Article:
CS009: Computers and Human Values
Department of Computer Science, Brown University
Notes, November 22nd -- Roger B. Blumberg

Lippmann I: The Nature and Limits of Public Opinion

Introduction: Space, Time and Democratic Politics

In the final chapter of "Stereotypes", part 3 of Public Opinion, Lippmann discusses our (subjective) senses of time and space and the difference these can make to our interpretation of historical facts and political positions. His criticisms here are in some ways more fundamental than his earlier claims about the limited competence of public opinion, because they suggest that competent political judgements require abilities that will be rare even in most "experts". He writes:

In putting together our public opinions, not only do we have to picture more space than we can see with our eyes, and more time than we can feel, but we have to describe and judge more people, more actions, more things than we can ever count, or vividly imagine." (95)

A question that Cherny did not raise in The Next Deal is how a technology like the Internet further complicates what Lippmann calls "the proper calculation" of time and space for the purposes of political judgement. A number of contemporary writers have argued that information technology affects our perception of social/political time and space, and that this has enormous implications for the future of politics. Specifically, the introduction of a global information network, like the Web, is thought by some to signal a the collapse of the value of duration and distance, and therefore create a "disorientation" concerning the political relations between people, societies, economies and nations.

In a 1995 essay titled "Speed and Information: Cyberspace Alarm!", for example, the architect and theorist Paul Virilio wrote:

Cyberspace is a new form of perspective. It does not coincide with the audio-visual perspective which we already know. It is a fully new perspective, free of any previous reference: it is a tactile perspective. To see at a distance, to hear at a distance: that was the essence of the audio-visual perspective of old. But to reach at a distance, to feel at a distance, that amounts to shifting the perspective towards a domain it did not yet encompass: that of contact, of contact-at-a-distance: tele-contact.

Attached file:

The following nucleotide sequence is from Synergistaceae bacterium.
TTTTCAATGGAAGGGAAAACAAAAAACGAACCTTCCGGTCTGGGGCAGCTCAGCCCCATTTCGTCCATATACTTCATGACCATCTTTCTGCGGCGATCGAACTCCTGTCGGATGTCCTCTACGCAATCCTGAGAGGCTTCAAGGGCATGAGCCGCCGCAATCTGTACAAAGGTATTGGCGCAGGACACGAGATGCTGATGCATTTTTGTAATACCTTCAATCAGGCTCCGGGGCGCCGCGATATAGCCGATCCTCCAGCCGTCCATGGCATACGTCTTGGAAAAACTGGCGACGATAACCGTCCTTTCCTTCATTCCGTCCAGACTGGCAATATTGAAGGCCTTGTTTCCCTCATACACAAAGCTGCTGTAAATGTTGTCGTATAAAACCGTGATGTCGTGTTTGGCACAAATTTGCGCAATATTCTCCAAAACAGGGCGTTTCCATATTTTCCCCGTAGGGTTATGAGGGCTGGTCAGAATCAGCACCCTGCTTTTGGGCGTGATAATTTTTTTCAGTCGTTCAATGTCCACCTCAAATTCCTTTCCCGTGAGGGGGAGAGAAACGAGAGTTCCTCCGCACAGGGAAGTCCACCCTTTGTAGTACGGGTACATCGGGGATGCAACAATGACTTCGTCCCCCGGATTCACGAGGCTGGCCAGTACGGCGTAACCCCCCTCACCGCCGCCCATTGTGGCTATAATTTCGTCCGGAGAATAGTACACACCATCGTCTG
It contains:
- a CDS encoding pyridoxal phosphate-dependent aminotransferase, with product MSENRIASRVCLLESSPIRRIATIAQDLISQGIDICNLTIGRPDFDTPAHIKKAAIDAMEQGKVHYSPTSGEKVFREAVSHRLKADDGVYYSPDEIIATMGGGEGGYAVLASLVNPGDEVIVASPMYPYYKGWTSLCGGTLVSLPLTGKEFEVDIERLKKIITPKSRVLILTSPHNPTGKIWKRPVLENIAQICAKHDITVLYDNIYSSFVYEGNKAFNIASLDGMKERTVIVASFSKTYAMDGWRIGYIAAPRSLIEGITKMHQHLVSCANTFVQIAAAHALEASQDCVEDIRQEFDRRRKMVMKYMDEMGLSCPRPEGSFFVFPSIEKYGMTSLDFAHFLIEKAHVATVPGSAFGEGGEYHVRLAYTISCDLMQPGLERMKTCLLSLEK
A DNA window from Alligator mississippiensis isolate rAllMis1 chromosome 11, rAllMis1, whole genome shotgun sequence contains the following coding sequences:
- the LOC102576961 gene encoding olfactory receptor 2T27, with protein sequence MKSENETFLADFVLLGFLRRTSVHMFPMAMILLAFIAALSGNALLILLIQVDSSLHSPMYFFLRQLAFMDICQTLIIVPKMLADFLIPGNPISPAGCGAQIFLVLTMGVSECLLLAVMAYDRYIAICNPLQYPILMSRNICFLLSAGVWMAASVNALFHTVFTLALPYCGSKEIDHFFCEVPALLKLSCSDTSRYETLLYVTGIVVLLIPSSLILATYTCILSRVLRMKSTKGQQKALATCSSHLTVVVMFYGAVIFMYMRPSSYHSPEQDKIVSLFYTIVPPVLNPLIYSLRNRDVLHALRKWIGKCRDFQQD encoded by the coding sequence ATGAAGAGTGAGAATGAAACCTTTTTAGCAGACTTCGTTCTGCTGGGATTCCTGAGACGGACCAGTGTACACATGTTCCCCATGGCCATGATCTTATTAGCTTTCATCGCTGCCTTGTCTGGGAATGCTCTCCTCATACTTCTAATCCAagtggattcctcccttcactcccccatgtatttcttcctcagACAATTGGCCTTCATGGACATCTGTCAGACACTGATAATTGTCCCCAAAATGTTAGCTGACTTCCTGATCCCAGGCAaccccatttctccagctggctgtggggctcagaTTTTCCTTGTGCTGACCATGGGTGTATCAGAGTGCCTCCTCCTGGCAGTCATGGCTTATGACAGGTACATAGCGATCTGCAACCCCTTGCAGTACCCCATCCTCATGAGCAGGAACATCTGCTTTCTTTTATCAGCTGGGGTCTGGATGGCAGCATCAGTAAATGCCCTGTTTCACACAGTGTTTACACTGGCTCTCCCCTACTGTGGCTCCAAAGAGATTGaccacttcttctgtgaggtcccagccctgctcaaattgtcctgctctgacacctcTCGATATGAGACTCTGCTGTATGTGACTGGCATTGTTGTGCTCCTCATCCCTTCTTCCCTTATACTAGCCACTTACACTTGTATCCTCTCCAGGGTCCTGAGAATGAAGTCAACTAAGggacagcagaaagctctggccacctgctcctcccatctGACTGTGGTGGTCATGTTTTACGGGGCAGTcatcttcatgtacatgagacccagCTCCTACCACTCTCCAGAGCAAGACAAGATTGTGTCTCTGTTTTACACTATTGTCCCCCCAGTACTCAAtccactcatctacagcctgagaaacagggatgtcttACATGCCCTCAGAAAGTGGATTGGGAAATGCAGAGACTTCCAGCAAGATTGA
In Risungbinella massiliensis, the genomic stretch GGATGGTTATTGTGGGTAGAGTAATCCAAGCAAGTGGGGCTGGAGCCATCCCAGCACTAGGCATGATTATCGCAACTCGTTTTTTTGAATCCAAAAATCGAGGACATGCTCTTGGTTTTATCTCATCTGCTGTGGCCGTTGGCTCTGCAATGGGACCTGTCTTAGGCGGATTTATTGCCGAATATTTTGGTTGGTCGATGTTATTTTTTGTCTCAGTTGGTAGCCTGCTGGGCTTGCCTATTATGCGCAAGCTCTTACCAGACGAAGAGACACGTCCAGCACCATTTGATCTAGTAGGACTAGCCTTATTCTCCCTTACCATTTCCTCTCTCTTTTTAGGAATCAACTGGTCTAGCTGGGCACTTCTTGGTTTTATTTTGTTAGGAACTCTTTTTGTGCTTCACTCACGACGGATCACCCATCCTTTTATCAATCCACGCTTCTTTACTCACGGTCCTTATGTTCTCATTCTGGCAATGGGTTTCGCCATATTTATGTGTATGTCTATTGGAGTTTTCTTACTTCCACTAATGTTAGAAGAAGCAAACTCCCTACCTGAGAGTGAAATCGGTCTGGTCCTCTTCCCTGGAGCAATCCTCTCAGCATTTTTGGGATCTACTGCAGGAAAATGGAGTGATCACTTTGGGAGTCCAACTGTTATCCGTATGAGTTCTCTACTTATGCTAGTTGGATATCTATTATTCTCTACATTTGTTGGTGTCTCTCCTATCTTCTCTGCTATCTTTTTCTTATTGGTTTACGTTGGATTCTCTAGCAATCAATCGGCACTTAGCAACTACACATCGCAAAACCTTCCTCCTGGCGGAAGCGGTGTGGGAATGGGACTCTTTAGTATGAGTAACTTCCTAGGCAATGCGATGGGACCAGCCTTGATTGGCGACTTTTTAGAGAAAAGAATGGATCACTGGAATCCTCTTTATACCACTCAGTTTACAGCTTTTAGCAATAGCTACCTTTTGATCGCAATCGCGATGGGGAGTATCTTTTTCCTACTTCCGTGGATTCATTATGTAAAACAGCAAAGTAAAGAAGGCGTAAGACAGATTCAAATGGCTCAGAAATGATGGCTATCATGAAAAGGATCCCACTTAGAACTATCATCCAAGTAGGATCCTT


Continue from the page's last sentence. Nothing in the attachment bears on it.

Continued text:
The dictatorship of speed at the limit will increasingly clash with representative democracy. When some essayists address us in terms of "cyber-democracy", of virtual democracy; when others state that "opinion democracy" is going to replace "political parties democracy", one cannot fail to see anything but this loss of orientation in matters political, of which the March 1994 "media-coup" by Mr. Silvio Berlusconi was an Italian-style prefiguration...

The very word "globalization" is a fake. There is no such thing as globalization, there is only virtualization. What is being effectively globalized by instantaneity is time. Everything now happens within the perspective of real time: henceforth we are deemed to live in a "one-time-system".

So, a first question for the day, before we return to the chapter presentations is whether you think information technologies, and specifically networks like the Internet, have addressed any of the major problems Lippmann noted, and how you see Cherny's vision in light of (having read the first half of) Public Opinion.

Public Opinion, Parts 1-4

In Walter Lippmann's Public Opinion, written in 1922, we find a provocative challenge to our attitudes about what we can and should expect from popular judgement in the realm of politics, and thus to our expectations for democracy. As with our reading of the passages from de Toqueville, we can ask with nearly every page of Lippmann:

"Stereotypes": Part 3 of Public Opinion

In my presentation of Part 3 of Lippmann's book I'll focus on the following questions:

For Next Tuesday:: Read Parts 4-8 of Public Opinion, and see if you can get a rise out of anyone at Thanksgiving by bringing up issues raised in the book.

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